Place-based, youth centred learning

Our Salish Sea Emerging Stewards Program had a busy year with youth trips and new partnerships.

The Salish Sea Emerging Stewards Program is an innovative science and leadership initiative delivering hands-on environmental education to Indigenous and underserved youth. Combining outdoor and online learning through the lens of “Two-Eyed Seeing,” the program aims to inspire and empower the next generation of conservation leaders.

This year, we guided several multi-day expeditions aboard SV Achiever through the Gulf Islands with Indigenous youth. These experiences are an opportunity for participants to explore their territories, immerse themselves in coastal ecosystems, learn about stewardship, and participate in cultural activities such as drumming and singing. 

We delivered land-based learning for Tsawwassen First Nation youth, which culminated in the fourth year of our summer stewardship program, and weekly spring activities with our new partner, the Red Fox Healthy Living Society in Vancouver. We also partnered with other organizations, as well as Raincoast’s Healthy Waters, Wolf Conservation, and Forest Conservation programs, to provide learning on a wide range of topics that connected youth with scientists.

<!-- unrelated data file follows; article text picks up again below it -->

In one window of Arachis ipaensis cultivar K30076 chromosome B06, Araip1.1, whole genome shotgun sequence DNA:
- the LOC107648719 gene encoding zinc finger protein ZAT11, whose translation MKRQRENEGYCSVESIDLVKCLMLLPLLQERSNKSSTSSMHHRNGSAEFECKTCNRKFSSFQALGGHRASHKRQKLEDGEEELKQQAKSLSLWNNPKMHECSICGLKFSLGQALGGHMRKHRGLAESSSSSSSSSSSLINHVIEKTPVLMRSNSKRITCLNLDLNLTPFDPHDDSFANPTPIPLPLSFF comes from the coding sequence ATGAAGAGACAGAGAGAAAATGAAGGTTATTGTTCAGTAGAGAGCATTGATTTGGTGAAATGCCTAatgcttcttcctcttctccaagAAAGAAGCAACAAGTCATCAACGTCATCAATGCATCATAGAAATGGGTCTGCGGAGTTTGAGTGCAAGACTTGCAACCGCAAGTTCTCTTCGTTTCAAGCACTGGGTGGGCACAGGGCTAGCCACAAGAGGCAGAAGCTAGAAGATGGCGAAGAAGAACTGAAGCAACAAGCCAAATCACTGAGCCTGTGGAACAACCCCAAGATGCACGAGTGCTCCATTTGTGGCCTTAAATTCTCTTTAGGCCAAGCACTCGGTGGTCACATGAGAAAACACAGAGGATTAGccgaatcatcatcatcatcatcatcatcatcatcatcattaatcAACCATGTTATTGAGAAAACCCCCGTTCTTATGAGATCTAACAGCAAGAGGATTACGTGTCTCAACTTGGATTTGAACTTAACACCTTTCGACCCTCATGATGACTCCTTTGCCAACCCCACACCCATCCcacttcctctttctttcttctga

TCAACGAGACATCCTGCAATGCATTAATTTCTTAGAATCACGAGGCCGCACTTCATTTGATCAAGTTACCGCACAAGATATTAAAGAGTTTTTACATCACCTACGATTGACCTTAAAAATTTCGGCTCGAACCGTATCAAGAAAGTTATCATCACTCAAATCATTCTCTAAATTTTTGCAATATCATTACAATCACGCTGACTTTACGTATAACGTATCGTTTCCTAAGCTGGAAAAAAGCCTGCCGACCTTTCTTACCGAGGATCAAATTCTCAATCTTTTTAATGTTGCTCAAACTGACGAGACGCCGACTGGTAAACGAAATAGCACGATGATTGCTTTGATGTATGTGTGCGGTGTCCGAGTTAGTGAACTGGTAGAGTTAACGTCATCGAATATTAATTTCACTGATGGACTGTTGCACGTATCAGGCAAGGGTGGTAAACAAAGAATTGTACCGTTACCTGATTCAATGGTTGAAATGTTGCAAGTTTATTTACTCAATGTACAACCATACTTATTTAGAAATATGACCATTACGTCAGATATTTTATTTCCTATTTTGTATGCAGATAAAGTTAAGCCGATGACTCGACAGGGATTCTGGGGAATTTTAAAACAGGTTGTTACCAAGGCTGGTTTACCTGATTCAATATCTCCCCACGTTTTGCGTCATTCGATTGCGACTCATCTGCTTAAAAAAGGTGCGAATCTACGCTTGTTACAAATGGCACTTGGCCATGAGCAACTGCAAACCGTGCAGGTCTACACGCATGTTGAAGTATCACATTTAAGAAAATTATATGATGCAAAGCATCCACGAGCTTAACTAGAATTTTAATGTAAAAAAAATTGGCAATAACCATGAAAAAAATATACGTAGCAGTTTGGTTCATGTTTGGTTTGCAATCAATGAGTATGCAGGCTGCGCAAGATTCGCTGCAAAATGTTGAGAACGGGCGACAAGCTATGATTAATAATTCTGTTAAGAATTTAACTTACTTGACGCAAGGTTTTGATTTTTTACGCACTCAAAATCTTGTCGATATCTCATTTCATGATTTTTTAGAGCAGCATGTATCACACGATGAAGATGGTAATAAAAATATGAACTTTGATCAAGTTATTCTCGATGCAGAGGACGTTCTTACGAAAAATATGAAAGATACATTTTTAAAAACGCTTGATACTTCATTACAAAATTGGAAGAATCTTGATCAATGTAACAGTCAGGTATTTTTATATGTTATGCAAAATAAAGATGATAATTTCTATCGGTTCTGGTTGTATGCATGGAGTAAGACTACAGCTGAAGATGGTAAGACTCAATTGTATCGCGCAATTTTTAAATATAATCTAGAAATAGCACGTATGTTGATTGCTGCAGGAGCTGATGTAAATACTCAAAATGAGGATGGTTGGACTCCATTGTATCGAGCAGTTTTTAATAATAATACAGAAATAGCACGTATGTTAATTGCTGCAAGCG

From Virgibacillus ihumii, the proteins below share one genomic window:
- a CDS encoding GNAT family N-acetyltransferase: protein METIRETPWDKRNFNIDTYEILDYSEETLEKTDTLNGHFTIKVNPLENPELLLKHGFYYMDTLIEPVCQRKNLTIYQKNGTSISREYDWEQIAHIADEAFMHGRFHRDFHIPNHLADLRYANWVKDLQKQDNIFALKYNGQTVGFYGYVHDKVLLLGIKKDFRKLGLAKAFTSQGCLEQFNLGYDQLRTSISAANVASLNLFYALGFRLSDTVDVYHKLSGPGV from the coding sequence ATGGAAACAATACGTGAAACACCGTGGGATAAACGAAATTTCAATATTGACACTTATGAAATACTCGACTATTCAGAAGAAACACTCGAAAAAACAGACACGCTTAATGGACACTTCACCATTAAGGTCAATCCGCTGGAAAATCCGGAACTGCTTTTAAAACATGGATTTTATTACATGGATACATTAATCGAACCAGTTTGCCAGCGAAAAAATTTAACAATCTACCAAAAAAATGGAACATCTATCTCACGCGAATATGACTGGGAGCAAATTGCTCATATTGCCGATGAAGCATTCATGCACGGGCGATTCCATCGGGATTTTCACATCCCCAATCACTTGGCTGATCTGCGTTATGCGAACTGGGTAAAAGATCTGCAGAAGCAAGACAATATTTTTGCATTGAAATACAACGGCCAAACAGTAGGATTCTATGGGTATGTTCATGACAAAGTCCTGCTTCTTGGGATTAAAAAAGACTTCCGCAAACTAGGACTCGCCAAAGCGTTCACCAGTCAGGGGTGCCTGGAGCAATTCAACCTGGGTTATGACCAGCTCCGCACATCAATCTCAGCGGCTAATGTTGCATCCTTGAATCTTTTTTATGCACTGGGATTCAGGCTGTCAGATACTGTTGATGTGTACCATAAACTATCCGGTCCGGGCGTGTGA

We look forward to growing our program in the coming year by providing new learning opportunities, offering Achiever expeditions to new partners, and developing and publishing new online learning resources.

This is an excerpt from our annual report, Tracking Raincoast into 2024.

Tracking Raincoast into 2024, annual report, cover and inside pages.

You can help

Raincoast’s in-house scientists, collaborating graduate students, postdoctoral fellows, and professors make us unique among conservation groups. We work with First Nations, academic institutions, government, and other NGOs to build support and inform decisions that protect aquatic and terrestrial ecosystems, and the wildlife that depend on them. We conduct ethically applied, process-oriented, and hypothesis-driven research that has immediate and relevant utility for conservation deliberations and the collective body of scientific knowledge.

We investigate to understand coastal species and processes. We inform by bringing science to decision-makers and communities. We inspire action to protect wildlife and wildlife habitats.

Coastal wolf with a salmon in its month.
Photo by Dene Rossouw.